Authorities respond to reports of windows being shot out

By By Johnathan Manning / American Press

Lynn Loughney has had the windows of her car broken out three times in the six years she has lived in Lake Charles.

The latest incident happened Saturday night in an act of vandalism that encompassed more than 60 vehicles across several city


About $50,000 worth of damage was done to the vehicles and several businesses, Lake Charles police spokesman Mark Kraus said

in a news release Tuesday.

Kraus, who issued the release after the American Press requested information, said the windows were believed to be shot out with a CO2 BB or pellet pistol.

The 61 cases of property damage happened between 9 p.m. Saturday and 5:30 a.m. Sunday on Pear, Rena, Tulip, Rose, 11th, 21st,

Ryan, Pine, Tousand and Orrin streets, as well as Louisiana Avenue, Kraus said.

Police are searching for three male suspects in a medium gray or silver 2009 to 2011 Chevrolet Malibu, with factory chrome

rims, he said. The vehicle may be an LT edition and may have tinted windows, Kraus said.

Nothing was stolen from Loughney’s car, which had two windows shot out, she said.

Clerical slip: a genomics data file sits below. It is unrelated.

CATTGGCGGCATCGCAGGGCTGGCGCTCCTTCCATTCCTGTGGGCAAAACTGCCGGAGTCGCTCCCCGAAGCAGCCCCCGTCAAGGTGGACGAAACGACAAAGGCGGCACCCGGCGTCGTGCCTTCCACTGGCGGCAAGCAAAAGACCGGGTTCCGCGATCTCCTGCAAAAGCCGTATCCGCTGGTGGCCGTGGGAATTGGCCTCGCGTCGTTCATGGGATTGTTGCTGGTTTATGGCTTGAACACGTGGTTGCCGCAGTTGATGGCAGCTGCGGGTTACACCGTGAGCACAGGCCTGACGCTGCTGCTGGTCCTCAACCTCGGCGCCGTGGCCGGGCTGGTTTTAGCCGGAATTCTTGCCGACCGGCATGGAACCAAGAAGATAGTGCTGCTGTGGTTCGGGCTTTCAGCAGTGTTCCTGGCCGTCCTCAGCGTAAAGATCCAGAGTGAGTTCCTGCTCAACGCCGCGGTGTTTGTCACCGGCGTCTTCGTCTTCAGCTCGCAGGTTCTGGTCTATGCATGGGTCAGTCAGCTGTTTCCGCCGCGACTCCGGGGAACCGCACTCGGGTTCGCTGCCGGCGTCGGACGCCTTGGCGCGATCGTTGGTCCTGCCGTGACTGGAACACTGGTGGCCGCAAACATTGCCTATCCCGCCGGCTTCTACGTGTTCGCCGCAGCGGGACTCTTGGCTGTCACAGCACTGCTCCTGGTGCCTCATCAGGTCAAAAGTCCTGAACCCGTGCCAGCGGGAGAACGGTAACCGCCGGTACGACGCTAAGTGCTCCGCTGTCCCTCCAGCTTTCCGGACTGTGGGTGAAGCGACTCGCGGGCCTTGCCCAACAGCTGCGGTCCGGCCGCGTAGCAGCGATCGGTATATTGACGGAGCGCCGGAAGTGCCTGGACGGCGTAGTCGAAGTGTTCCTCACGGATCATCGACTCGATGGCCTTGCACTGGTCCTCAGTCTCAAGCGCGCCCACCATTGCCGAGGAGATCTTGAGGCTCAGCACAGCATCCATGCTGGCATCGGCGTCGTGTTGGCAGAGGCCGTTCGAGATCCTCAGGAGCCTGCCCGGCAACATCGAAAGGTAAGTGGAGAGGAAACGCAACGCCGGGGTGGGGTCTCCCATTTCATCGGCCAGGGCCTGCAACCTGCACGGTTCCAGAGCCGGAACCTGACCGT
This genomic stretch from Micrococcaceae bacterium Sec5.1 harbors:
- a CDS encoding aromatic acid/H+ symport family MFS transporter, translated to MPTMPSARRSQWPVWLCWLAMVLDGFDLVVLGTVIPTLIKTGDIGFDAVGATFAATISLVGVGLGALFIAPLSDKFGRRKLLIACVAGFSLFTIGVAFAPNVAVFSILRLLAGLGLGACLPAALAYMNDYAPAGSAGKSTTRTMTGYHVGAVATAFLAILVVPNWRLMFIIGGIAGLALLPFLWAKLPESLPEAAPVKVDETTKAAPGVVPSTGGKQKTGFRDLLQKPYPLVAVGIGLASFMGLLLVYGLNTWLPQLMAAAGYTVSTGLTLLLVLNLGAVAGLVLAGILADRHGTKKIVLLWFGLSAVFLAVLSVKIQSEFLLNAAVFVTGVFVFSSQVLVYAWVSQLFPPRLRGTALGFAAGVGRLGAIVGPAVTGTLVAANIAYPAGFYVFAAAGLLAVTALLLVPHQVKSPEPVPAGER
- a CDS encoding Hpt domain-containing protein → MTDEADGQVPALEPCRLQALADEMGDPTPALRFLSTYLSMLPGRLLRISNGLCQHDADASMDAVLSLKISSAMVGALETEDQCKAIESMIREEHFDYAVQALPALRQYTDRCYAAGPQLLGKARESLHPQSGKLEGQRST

“It’s like any sort of vandalism,” Loughney said. “There’s no reason for it that makes sense to the rational mind.”

She said the vandals were probably “someone with too much time on their hands and no one watching what they’re doing.”

Most of the 15 or so vehicles repaired by ACES Glass & Mirror shop had their rear or side windows shattered, said Rosemary

Abadie, co-owner, and Penny Fox, secretary.

The same was true at Allied Glass and Mirror, which repaired 11 to 12 vehicles, said Don Johnson, manager.

Cost to repair a car window generally ranges from $150 to $250, although Johnson said his shop repaired a Mercedes-Benz window

that cost $400 to replace.

“It’s expensive,” Johnson said. “If you don’t have good, comprehensive insurance with a low deductible, it comes straight

out of the customer’s pocket.”

Abadie said one customer, from Waco, Texas, couldn’t wait until the correct fit of glass could be found, so the windows were

taped so that the car could be driven back to Texas.

Abadie said that customers said they didn’t have items stolen from the cars, just busted windows.

Still, it was a good opportunity to remind people not to leave items in plain sight in vehicles, Johnson said, “so it doesn’t

tempt anybody.”

He said he sees an increase in broken windows from vehicle theft around the holidays.